by Paul Ryan
hat tip: Imprimis
The following is adapted from a speech delivered on January 13, 2010, in Washington, D.C., at an event sponsored by Hillsdale College’s Allan P. Kirby, Jr. Center for Constitutional Studies and Citizenship.
SOMEONE once said that before there was the New Deal, there was the Wisconsin Deal. In my home state, the University of Wisconsin was an early hotbed of progressivism, whose goal was to reorder society along lines other than those of the Constitution. The best known Wisconsin progressive in American politics was Robert LaFollette. “Fighting Bob,” as he was called, was a Republican—as was Theodore Roosevelt, another early progressive. Today we tend to associate progressivism mostly with Democrats, and trace it back to Woodrow Wilson. But it had its roots in both parties.
The social and political programs of the progressives came in on two great waves: the New Deal of the 1930s and the Great Society of the 1960s. Today, President Obama often invokes progressivism and hopes to generate its third great wave of public policy. In thinking about what this would mean, we need look no farther than the health care reform program he is promoting along with the leadership in Congress.
Let me say here at the beginning that even though survey after survey shows that 75 percent or more of Americans are satisfied with the quality of their health care, no one I know in Congress denies that health care reform is needed. Everyone understands that health care in our country has grown needlessly expensive, and that some who want coverage cannot afford it. The ongoing debate over health care, then, is not about whether there should be reform; it is about what the principle of that reform ought to be.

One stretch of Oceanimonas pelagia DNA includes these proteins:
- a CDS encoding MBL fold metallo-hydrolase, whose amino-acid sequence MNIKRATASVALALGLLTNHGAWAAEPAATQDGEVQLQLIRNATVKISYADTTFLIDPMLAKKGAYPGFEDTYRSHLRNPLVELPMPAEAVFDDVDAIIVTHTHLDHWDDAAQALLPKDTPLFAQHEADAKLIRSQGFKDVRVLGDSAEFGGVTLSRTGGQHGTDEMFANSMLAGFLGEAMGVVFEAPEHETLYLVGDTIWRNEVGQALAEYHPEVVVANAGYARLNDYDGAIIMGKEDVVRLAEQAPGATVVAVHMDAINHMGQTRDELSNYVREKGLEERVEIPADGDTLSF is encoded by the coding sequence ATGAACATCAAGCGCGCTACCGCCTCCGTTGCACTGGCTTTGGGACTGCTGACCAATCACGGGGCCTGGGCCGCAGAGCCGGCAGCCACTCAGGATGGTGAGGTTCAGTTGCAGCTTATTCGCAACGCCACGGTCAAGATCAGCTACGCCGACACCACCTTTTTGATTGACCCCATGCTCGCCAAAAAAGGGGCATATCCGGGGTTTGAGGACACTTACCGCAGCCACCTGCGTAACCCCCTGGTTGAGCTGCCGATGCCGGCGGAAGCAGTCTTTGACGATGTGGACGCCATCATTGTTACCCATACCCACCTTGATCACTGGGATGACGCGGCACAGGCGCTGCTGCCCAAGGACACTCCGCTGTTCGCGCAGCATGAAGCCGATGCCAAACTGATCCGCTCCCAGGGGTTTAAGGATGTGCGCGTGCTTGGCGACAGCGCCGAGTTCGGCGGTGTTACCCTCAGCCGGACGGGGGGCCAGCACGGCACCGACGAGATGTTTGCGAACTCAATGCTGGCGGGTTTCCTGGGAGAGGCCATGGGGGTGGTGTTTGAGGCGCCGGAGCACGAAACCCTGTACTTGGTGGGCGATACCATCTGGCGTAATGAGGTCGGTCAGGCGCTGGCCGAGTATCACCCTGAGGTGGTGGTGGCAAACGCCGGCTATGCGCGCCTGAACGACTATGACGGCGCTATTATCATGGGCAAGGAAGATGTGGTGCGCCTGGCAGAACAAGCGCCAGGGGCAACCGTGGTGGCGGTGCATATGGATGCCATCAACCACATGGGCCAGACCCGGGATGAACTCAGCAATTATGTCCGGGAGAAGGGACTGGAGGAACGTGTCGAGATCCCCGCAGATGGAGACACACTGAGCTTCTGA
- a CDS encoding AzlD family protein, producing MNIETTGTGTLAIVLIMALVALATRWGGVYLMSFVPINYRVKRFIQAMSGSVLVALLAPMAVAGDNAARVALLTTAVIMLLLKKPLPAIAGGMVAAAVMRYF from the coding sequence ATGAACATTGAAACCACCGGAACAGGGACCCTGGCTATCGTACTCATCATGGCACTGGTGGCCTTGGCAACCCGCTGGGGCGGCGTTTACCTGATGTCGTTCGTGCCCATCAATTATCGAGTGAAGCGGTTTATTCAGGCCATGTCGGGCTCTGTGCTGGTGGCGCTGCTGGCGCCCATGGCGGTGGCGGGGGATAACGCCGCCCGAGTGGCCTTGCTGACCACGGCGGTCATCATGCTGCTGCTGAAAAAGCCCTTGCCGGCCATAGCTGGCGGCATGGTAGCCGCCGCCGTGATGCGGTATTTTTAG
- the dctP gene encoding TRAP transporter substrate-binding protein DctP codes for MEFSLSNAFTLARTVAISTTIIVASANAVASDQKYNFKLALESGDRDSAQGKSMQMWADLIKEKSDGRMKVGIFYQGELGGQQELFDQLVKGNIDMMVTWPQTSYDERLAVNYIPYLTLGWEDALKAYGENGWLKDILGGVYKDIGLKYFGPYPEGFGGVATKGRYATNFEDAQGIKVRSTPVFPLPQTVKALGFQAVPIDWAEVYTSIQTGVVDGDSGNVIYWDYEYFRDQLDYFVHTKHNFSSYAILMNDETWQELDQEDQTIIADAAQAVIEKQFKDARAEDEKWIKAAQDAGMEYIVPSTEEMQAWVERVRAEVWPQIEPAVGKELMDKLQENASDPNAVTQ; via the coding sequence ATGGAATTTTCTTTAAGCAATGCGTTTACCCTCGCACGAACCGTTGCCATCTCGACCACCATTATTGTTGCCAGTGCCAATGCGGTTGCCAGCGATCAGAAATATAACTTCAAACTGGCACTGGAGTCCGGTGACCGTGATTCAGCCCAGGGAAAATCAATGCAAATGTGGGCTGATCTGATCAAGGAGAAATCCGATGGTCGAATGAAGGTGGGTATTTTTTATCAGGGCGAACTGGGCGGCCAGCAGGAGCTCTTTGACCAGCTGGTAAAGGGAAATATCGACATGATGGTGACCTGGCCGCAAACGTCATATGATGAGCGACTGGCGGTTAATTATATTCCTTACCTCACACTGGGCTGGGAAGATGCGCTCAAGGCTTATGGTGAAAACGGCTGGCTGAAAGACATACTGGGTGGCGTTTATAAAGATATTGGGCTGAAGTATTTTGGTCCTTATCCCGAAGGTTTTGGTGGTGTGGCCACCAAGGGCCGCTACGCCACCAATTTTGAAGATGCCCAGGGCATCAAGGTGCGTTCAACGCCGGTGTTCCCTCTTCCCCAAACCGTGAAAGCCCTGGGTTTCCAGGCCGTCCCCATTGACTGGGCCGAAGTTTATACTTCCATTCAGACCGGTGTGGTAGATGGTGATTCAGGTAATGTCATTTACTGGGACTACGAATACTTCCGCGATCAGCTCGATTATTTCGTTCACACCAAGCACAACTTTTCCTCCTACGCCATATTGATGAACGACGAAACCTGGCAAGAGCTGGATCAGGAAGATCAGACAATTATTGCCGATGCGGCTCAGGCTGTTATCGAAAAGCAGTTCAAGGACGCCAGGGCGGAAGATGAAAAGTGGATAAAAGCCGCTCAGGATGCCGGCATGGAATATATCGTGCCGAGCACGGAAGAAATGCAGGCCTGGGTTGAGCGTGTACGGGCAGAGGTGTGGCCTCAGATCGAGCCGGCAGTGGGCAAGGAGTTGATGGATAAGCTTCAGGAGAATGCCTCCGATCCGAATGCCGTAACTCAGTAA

Under the terms of our Constitution, every individual has a right to care for their health, just as they have a right to eat. These rights are integral to our natural right to life—and it is government’s chief purpose to secure our natural rights. But the right to care for one’s health does not imply that government must provide health care, any more than our right to eat, in order to live, requires government to own the farms and raise the crops.
Government’s constitutional obligations in regard to protecting such rights are normally met by establishing the conditions for free markets—markets which historically provide an abundance of goods and services, at an affordable cost, for the largest number. When free markets seem to be failing to meet this goal—and I would argue that the delivery of health care today is an example of where this is the case—government, rather than seeking to supply the need itself, should look to see if its own interventions are the root of the problem, and should make adjustments to unleash competition and choice.